THREE witnesses recall seeing a blue Mercedes travelling in the wrong lane on the Midland Highway shortly before a crash that claimed the life of a Launceston woman, a court has heard.
The hearing against Director of Public Prosecutions Tim Ellis, SC, continued in the Hobart Magistrates Court yesterday.
Mr Ellis has pleaded not guilty to causing death by negligent driving in a crash involving three vehicles near Spring Hill a year ago that killed 27-year-old Natalia Pearn.
It has been alleged by Crown prosecutor John Pickering, SC, that Mr Ellis was driving south in a northern overtaking lane for up to one kilometre, and that the driving was ``voluntary and conscious''.
Sabina Van Ingen, who was travelling with her husband to Launceston, told magistrate Chris Webster yesterday that she saw a dark-coloured Mercedes, the same it was alleged Mr Ellis was driving, coming towards her in a northbound overtaking lane.
``I said to my husband `he's going to kill somebody','' Ms Van Ingen told the court.
``It just stayed in the lane.''
Teachers Jane Bird and Elizabeth Murfet told the court they were travelling behind Mr Ellis.
``I became aware of a blue vehicle in front of us,'' Ms Bird said.
``The reason I noticed it was that it was moving into the middle lane.''
Ms Bird said there was no vehicle to be overtaken.
``The car stayed there and maintained an equal distance in the lane,'' she said.
Ms Bird told the court she wondered at the time ``what on earth is that car doing?''
``As the car approached the sweeping right-hand bend we were worried something terrible would happen,'' Ms Bird said.
Ms Murfet also told the court the car was travelling in the middle lane on the incorrect side of the road.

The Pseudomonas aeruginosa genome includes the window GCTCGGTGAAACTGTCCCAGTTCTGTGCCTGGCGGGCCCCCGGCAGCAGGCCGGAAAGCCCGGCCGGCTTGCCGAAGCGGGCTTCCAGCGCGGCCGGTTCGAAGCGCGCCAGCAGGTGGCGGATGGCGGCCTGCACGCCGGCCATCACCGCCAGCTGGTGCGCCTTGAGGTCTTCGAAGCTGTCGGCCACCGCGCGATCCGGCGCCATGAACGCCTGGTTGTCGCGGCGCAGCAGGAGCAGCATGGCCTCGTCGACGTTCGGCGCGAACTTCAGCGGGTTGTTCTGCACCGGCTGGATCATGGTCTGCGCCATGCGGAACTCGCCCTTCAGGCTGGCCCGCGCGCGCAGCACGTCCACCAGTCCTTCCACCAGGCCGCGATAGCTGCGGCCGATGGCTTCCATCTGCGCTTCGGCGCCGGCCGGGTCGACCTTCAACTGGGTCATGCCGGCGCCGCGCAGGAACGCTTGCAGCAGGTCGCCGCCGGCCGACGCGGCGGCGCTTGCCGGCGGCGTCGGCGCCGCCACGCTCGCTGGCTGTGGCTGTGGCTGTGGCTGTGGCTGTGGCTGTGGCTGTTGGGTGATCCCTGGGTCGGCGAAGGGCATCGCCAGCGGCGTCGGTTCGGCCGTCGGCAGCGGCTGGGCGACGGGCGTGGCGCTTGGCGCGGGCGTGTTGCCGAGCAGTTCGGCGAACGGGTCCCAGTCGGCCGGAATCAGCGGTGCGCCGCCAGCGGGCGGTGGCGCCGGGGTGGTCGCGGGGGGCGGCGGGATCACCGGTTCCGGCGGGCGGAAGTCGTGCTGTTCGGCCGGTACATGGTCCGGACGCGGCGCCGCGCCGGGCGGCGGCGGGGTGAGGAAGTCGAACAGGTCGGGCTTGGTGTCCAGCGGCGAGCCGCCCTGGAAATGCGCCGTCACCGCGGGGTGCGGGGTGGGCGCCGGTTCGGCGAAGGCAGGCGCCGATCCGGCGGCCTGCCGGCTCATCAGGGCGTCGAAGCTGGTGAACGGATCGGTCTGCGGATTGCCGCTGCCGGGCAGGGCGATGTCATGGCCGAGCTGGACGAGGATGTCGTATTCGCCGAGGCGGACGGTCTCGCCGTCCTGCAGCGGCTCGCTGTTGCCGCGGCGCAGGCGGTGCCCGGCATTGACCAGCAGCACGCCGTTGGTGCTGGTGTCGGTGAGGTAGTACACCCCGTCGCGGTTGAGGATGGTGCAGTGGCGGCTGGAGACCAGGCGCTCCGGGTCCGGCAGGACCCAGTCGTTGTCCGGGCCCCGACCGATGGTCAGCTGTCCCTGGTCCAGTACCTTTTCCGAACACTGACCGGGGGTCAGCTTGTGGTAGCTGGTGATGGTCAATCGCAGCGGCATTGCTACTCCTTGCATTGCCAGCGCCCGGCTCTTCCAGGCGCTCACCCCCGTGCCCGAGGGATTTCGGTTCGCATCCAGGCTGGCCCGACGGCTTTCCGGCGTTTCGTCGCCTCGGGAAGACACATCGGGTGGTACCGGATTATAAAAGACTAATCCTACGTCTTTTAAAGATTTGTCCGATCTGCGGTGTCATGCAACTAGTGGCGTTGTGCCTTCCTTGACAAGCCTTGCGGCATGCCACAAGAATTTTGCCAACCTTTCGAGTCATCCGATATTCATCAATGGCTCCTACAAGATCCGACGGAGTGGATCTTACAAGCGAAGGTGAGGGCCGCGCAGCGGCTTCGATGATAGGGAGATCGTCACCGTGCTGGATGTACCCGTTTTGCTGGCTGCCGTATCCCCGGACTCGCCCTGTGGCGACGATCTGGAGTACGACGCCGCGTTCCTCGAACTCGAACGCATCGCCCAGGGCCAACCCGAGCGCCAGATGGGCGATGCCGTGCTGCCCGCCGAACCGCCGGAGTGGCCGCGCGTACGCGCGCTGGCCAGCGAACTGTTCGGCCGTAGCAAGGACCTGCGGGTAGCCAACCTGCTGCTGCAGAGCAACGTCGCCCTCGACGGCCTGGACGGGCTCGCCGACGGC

``We were conscious of keeping out of the way,'' Ms Murfet said.
``It completely remained in that lane in a controlled manner as if it was the correct lane.''
Ms Murfet said they ``backed off'' and slowed right down.
``I really felt something had happened,'' Ms Murfet said.
The pair came across the aftermath of the crash when they rounded a bend.
Defence lawyer Michael O'Farrell, SC, cross-examined Ms Murfet and Ms Bird on details of other vehicles and inconsistencies in their statements taken on the night of the crash.
Ms Murfet had said in a police statement taken on the night of the crash that Mr Ellis had overtaken them, but said yesterday that was incorrect.
Richard and Sarah Bowerman, who were towing a trailer, told the court they were overtaken by Miss Pearn.
Mr Bowerman said the next thing he saw was the blue Mercedes driven by Mr Ellis spinning towards him.
``His car collided with my car,'' Mr Bowerman said.
``I didn't see the Corolla cross the centre lines,'' he said.
Crash investigator Sergeant Rodney Carrick said gouge marks on the road showed the car driven by Miss Pearn was ``well over to the left side of the road''.
``There is no evidence to suggest the Corolla was in the southern lane,'' Sergeant Carrick told the court.
Mr Ellis told police two days after the crash he had no recollection of being in the wrong lane, but that it was possible he was asleep or experiencing the effects of sleep apnoea, a condition for which he receives treatment.
The hearing continues today.